by Ryland Walker Knight
[The Resnais series playing at the PFA this November and December is part of a broader, traveling retrospective with a concurrent run in Chicago at the Gene Siskel Film Center and a proposed stop at the newly renovated Museum of the Moving Image in early 2010.]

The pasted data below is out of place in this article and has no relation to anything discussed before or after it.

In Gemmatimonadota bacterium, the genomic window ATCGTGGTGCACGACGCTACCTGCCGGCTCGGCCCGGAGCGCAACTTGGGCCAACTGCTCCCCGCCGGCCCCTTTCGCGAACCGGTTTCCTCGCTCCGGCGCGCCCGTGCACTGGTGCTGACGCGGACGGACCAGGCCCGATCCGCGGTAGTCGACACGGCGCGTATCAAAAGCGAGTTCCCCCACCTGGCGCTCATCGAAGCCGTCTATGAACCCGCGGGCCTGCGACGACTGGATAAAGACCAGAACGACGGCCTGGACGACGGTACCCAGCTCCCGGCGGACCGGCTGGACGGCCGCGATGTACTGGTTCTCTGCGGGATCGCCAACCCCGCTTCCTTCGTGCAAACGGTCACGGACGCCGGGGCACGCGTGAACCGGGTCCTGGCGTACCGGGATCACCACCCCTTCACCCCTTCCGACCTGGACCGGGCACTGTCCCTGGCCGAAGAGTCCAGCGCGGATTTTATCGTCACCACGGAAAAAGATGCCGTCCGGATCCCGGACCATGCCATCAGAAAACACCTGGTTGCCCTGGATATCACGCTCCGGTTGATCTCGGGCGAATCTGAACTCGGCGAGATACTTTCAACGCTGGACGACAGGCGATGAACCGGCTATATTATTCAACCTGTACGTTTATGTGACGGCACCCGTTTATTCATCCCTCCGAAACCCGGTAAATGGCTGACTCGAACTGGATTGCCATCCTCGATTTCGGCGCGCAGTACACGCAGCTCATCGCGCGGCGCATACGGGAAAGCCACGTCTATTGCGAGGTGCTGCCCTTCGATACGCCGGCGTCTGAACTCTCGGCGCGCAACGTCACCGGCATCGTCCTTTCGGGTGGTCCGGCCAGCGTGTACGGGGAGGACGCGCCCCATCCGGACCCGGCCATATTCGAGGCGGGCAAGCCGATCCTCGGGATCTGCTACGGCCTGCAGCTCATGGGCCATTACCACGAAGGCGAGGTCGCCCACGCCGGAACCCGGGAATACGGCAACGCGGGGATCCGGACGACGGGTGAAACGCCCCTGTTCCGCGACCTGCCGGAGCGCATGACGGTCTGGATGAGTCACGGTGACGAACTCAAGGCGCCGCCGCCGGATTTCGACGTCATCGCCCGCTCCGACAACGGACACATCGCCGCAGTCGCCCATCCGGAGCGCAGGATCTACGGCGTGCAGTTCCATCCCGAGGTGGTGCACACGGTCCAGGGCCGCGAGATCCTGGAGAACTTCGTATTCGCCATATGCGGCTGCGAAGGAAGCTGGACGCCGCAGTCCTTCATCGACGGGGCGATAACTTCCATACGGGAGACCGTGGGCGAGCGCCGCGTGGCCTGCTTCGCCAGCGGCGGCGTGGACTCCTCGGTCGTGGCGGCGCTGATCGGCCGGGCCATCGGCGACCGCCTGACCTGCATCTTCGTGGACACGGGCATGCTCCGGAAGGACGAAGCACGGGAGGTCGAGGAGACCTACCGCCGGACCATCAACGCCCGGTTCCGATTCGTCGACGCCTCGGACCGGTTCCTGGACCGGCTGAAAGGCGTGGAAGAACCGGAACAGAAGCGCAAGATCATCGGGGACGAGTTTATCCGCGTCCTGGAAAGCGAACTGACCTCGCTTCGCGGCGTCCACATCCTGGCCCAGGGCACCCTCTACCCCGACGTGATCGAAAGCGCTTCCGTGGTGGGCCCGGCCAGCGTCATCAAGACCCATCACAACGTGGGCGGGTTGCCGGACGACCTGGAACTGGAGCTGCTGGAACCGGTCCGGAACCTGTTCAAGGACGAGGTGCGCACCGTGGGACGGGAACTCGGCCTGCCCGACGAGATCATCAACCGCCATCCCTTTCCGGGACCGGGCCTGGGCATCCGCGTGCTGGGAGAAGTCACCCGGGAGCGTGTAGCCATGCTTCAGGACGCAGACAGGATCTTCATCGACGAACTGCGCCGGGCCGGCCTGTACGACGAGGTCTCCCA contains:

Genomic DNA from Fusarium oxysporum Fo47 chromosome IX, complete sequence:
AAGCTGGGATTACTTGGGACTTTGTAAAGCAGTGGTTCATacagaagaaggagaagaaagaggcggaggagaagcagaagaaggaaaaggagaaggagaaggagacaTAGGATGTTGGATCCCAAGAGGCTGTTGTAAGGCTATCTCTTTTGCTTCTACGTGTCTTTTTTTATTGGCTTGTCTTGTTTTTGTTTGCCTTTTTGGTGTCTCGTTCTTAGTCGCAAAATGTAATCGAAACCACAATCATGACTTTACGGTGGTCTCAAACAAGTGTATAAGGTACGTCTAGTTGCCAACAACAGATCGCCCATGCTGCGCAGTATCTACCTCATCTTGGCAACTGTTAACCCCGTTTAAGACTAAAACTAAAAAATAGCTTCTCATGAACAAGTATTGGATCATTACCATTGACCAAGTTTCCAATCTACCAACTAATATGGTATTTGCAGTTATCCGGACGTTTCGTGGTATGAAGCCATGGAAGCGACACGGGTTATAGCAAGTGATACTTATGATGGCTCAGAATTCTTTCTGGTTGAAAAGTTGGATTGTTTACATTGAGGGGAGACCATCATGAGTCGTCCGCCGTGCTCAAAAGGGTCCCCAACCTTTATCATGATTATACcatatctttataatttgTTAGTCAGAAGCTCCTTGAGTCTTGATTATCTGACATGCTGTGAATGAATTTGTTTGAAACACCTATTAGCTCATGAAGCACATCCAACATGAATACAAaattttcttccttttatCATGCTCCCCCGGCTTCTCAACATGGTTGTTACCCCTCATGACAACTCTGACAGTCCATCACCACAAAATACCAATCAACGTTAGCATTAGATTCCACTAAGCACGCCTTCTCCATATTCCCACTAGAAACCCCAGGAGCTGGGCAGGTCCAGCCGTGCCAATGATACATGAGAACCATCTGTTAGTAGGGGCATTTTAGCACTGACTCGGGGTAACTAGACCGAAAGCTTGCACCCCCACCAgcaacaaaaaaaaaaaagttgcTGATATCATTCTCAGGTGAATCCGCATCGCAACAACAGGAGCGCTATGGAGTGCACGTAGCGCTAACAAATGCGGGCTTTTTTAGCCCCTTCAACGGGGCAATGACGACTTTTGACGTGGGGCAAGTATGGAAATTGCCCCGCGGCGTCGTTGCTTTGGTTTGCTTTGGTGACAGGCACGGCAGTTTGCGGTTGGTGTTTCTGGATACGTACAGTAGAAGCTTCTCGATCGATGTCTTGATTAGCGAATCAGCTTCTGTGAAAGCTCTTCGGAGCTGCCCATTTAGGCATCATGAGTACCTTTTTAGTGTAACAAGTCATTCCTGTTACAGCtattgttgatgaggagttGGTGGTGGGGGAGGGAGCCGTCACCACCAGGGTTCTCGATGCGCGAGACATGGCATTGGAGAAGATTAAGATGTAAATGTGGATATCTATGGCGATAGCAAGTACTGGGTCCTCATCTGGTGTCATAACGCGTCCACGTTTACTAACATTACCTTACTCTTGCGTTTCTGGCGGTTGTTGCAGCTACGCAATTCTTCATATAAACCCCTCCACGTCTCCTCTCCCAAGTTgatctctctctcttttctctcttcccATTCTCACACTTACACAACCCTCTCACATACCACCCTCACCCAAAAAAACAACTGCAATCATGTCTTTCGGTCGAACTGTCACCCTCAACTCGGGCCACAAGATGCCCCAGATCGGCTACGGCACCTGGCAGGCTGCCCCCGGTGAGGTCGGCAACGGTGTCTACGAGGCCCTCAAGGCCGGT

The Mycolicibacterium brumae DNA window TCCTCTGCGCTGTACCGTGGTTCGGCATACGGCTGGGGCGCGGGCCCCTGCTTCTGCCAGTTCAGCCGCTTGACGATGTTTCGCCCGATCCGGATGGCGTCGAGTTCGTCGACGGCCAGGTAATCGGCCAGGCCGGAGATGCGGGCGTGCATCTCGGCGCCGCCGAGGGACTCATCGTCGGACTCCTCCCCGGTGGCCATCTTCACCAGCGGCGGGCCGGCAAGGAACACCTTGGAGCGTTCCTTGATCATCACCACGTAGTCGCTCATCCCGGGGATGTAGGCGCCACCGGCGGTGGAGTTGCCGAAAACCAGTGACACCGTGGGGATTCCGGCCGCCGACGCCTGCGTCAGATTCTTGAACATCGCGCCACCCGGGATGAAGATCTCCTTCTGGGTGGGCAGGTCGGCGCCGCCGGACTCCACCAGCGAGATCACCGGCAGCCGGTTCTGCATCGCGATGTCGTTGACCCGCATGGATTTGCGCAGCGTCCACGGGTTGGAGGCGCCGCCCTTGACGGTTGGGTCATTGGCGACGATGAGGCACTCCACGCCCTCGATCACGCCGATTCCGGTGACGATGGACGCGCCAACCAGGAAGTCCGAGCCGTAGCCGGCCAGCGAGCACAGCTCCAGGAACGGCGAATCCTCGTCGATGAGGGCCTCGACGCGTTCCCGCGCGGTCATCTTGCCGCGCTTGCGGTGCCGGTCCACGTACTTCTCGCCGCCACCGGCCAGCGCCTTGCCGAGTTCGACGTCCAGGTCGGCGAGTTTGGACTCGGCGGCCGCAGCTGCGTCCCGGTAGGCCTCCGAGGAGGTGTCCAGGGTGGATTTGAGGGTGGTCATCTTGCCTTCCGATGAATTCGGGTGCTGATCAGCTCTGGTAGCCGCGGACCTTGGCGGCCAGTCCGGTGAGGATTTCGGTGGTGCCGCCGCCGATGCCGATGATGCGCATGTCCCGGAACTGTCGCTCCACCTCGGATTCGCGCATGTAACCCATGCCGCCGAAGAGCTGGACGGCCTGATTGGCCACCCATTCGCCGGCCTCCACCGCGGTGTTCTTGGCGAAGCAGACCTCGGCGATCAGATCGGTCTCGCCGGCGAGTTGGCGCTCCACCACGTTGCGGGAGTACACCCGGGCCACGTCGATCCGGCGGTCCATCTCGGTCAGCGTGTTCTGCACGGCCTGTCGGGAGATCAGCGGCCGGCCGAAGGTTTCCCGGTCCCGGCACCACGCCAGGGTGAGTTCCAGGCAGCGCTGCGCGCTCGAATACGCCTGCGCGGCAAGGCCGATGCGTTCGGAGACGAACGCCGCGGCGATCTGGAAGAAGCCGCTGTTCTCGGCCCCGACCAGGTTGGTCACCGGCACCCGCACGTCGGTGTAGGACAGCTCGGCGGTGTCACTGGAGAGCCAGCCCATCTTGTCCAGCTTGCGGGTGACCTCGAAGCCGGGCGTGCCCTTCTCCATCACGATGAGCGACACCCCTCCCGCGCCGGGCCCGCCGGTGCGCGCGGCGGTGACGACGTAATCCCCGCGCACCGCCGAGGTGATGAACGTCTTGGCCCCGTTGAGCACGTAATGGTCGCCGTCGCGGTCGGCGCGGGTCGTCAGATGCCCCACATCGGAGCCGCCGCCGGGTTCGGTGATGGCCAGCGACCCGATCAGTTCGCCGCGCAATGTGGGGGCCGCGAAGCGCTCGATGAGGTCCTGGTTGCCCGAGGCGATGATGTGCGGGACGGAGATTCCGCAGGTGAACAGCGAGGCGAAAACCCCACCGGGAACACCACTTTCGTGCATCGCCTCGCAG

Some might call Stavinsky... a lavish lark. I called it a "goof" walking out. But its easy charisma, rubbed off Belmondo's debonair superstardom, does not devalue its interest in history (histories, stories) or, again, memory. Though there is no recovery here. The past doesn't loom for Sacha-Alex-Serge; he won't allow it. However, for that matter, he can't out run it. The ellipses matter at the end of the title: they indicate a path, or something unsaid. They can also signal a sigh, as most people floating around Belmondo do just that and shake their heads, calling him out as crazy—sick, Lonsdale's doctor insists—a supreme narcissist megalomaniac. Redundant, yes, but some people are—some people, as it happens, are a sickness no matter their charitable spirit or the love they inspire. This one, this man of a million names, this fake 'stache man with nothing but a grin, this sick sadness can't seem to figure it straight. Belmondo plays him like he believes him. Belmondo knows he's lying, or showing off for ill, but, like he tells that German actress, he's out to deliver happiness (not pleasure) to those around him as equally as he aims to tickle himself with each fancy before it leaves him, caught in an eddy while he floats on. —But what of that silent Trotsky hovering on the sidelines? What's his role? Red herring? Not quite. He's more like an idea, a sign of other quashed dreams. Trotsky inspires his circle but otherwise wrecks little havoc in centers that ripple out, causing a political ruckus, and, it seems, an atmosphere rife for toppling; this France careens, no doubt, towards The War a mess. Its history, as embodied by Boyer's Baron, cannot read the present for signs of the future, nor react with much beyond disbelief. Perhaps that's the price of class honor rolls and their imagined debts: such faith yields ruins, or graves. The Baron, after all, quotes Giraudoux's spectre at the close to signal his own end, to nod at an era he knew and defined now drowned by time.